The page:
Opium withdrawal is easier said than done. As you attempt to cut this drug out of your life, you will experience both physical and psychological side effects and symptoms.
According to the U.S. National Library of Medicine, there are many symptoms associated with withdrawal. The early symptoms can include the following:
- Muscle aches and cramps
- Increased tearing
- Runny nose
Once these early symptoms come and go, some of the later symptoms of withdrawal will set in. These include:
- Dilated pupils
- Abdominal cramping
- Goose bumps
As uncomfortable as opium withdrawal may be, it is not life threatening. Anybody going through this will have a difficult time overcoming the symptoms, but they will not die as a result.
How Long does it Last?
Typically, opium withdrawal symptoms start within 12 to 24 hours of last exposure. This is why many people never overcome their addiction. Since they begin to crave the drug so quickly after the last use, they do whatever it takes to find more.
The first couple days of withdrawal are the most challenging, and this is when relapse is most likely to occur. Along with the pain and discomfort, the cravings can be a lot to handle. Many begin to think that the only way to feel better is to take the drug once again.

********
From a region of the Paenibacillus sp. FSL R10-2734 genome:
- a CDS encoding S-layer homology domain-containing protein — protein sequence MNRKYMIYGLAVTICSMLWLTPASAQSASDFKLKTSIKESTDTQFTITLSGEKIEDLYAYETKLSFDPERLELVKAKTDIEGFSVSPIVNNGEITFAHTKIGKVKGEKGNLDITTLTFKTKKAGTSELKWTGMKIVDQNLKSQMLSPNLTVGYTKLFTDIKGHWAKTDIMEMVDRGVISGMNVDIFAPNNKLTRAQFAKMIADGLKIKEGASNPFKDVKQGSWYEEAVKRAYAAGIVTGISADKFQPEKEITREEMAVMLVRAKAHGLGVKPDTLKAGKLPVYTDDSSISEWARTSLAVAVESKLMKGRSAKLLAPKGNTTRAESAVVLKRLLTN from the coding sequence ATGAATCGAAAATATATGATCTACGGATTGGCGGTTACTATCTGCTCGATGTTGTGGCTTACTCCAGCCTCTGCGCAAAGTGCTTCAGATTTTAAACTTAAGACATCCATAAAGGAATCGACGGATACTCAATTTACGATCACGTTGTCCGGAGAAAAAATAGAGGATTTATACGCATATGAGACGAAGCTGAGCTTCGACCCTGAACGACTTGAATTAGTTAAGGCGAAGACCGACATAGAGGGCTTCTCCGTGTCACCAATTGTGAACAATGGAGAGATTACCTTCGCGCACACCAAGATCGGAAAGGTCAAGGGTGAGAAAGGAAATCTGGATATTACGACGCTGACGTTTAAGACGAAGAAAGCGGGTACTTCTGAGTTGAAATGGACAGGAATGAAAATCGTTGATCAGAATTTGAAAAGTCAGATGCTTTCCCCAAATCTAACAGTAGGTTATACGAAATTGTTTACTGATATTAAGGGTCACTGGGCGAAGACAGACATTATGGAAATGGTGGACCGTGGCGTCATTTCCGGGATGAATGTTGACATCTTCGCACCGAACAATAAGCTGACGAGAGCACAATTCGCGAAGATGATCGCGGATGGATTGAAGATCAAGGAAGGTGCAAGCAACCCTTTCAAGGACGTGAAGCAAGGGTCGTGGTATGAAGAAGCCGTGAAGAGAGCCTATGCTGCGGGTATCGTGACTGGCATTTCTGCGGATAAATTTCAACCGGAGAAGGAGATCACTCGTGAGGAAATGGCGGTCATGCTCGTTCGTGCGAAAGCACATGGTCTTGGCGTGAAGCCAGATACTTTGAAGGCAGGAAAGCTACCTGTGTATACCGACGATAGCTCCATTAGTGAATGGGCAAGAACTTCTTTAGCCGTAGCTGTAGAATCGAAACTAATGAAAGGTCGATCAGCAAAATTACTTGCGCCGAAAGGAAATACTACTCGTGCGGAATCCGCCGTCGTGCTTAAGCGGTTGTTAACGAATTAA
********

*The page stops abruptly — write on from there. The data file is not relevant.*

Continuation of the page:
During days three through five, the worst pain should have come and gone. That being said, you are not out of the woods just yet. It can still be difficult to eat solid food, but it is time to get back to a normal diet and resume activity.
After one week, most people find that they are feeling better about the future. There is still a lot of work to be done, but returning to a normal lifestyle, free of drugs, is a very real possibility.
Even though the symptoms of opium withdrawal tend to improve after three days, many people continue to experience side effects for several weeks, months, or longer.
It is important to understand the long term effects of opium withdrawal, realizing that it could take a long time to reclaim your life and feel 100 percent better.
The withdrawal process for one person will not be the same as the next. Your past, such as how long you were taking the drug, will dictate the future.
Opium withdrawal is uncomfortable, painful, and has the ability to drag on. Even then, those who are dedicated to becoming sober will eventually reach their goal.